The latest projections from the IMF have pegged India’s growth in the next financial year and the following one at 11.5% and 6.8%, respectively, because of Narendra Modi-led government’s quick and able response to tide over the economic challenges after the raging Covid-19 pandemic
Here is a growing anticipation around India’s budget, which is due on February 1. The general consensus is that the annual exercise may be high on reforms and may spell a roadmap for rapid economic recovery amid the raging novel coronavirus disease (Covid-19) outbreak.
India’s growth recovery is likely to be robust and it will play an important role in global rebound of economic activities.
The latest projections from the International Monetary Fund (IMF) have pegged India’s growth in the next financial year and the following one at 11.5 per cent and 6.8 per cent, respectively, because of Narendra Modi-led government’s quick and able response to tide over the economic challenges after the raging Covid-19 outbreak.
A key component of these reforms is focused on the agricultural sector, which has been pending for long because successive governments have avoided them for the last two decades. It is important to understand the erstwhile agricultural policy, the new farm laws and the likely way forward in a bid to ensure farmers get a much needed favourable ‘new deal’.
India’s policy towards agriculture has been one that has been an outcome of the concerns of food security due to a rapidly expanding population while agricultural productivity in the country remained low.
Consequently, the country moved towards incentivising production of rice and wheat by offering minimum support price (MSP), which is the price at which government procures food grains from farmers. While MSP is announced on several commodities, public procurement primarily happens only for wheat and rice. This procurement is skewed in favour of Punjab and Haryana, as around two-thirds of buying occurs only from these two states. The reason for public procurement is also because of the other aspect of India’s policy – which is of the Public Distribution System (PDS) through which the government provides subsidised food grains to the underprivileged. The PDS was extended with the implementation of the National Food Security Act, 2013.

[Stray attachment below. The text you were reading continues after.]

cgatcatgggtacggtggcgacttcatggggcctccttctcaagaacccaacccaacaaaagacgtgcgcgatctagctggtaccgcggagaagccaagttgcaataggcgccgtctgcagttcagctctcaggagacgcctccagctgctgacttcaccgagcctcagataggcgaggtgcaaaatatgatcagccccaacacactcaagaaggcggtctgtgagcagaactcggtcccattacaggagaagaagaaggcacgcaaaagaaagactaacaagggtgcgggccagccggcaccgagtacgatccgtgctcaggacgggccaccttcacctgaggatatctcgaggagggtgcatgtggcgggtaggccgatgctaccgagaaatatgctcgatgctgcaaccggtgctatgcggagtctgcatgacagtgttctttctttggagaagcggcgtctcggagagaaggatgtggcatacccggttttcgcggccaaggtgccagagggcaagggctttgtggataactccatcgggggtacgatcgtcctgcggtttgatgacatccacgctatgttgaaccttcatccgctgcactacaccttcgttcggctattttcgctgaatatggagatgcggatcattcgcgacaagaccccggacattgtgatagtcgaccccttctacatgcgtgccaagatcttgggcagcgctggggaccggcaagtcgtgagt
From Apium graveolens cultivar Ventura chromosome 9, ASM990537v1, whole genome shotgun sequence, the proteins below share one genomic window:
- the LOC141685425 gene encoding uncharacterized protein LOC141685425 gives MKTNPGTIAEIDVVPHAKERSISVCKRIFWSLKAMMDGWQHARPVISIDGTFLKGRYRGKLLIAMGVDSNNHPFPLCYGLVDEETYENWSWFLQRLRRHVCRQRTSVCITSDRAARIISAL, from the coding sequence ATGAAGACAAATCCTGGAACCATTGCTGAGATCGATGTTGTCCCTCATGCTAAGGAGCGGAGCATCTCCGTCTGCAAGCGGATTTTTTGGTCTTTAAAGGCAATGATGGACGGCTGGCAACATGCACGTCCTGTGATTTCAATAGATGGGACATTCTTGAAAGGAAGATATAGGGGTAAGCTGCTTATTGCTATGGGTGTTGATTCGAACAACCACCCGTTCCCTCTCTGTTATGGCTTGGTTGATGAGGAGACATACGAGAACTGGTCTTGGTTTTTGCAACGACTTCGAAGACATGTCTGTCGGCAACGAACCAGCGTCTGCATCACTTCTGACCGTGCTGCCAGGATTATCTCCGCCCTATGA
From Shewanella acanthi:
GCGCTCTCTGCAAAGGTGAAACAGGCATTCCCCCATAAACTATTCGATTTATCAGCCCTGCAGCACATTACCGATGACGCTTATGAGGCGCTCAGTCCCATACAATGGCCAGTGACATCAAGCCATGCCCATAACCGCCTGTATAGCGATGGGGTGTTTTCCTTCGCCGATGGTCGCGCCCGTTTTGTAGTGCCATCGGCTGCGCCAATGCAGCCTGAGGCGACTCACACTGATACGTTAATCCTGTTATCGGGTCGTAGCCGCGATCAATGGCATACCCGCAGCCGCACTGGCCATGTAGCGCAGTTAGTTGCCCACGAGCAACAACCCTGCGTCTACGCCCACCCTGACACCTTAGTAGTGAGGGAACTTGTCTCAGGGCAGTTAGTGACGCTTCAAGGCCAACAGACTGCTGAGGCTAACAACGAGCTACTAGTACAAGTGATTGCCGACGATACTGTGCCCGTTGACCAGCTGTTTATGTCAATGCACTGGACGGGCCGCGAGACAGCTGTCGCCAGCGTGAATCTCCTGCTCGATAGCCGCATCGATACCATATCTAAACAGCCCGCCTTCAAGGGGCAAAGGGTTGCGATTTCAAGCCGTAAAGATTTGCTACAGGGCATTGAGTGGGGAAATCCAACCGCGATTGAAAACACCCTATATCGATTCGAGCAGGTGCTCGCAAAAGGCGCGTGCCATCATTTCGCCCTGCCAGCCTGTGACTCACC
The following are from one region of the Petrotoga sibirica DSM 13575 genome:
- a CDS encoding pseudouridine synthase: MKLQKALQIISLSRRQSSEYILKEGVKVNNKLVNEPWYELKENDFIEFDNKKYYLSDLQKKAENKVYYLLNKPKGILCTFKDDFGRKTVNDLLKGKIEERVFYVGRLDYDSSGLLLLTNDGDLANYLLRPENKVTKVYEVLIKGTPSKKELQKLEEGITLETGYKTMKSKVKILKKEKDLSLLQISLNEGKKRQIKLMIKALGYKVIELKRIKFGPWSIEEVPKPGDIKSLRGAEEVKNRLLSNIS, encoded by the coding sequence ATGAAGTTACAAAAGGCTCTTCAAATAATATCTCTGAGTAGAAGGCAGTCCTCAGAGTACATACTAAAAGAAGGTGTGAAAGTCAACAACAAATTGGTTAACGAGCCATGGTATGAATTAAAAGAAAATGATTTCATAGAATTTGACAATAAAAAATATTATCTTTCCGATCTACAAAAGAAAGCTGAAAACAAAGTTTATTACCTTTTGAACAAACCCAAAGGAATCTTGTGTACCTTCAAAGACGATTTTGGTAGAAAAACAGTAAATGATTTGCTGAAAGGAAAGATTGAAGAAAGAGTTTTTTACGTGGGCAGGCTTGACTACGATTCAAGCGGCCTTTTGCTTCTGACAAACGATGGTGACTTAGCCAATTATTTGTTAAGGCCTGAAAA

Under the erstwhile policy, agricultural transactions happened through the Agricultural Produce Market Committees (APMCs), which are government-regulated entities. These markets are the mechanism for trade in agricultural produce and the prime mechanism for purchase of food grains by the government. The erstwhile policy also restricts farmers from selling their produce across state borders. The new reforms create an alternative mechanism for private markets. It seeks to ensure that farmers now have a choice whether to sell at APMCs or private markets. The other two reforms pertain to contract farming and essential commodities Act. The first provides a legal framework for contract farming that protects the interests of the farmers while the latter will restrict government intervention in the sector by imposing quantity controls etc. The idea is to allow market forces to determine prices, which will give enough confidence to the private sector for making investments.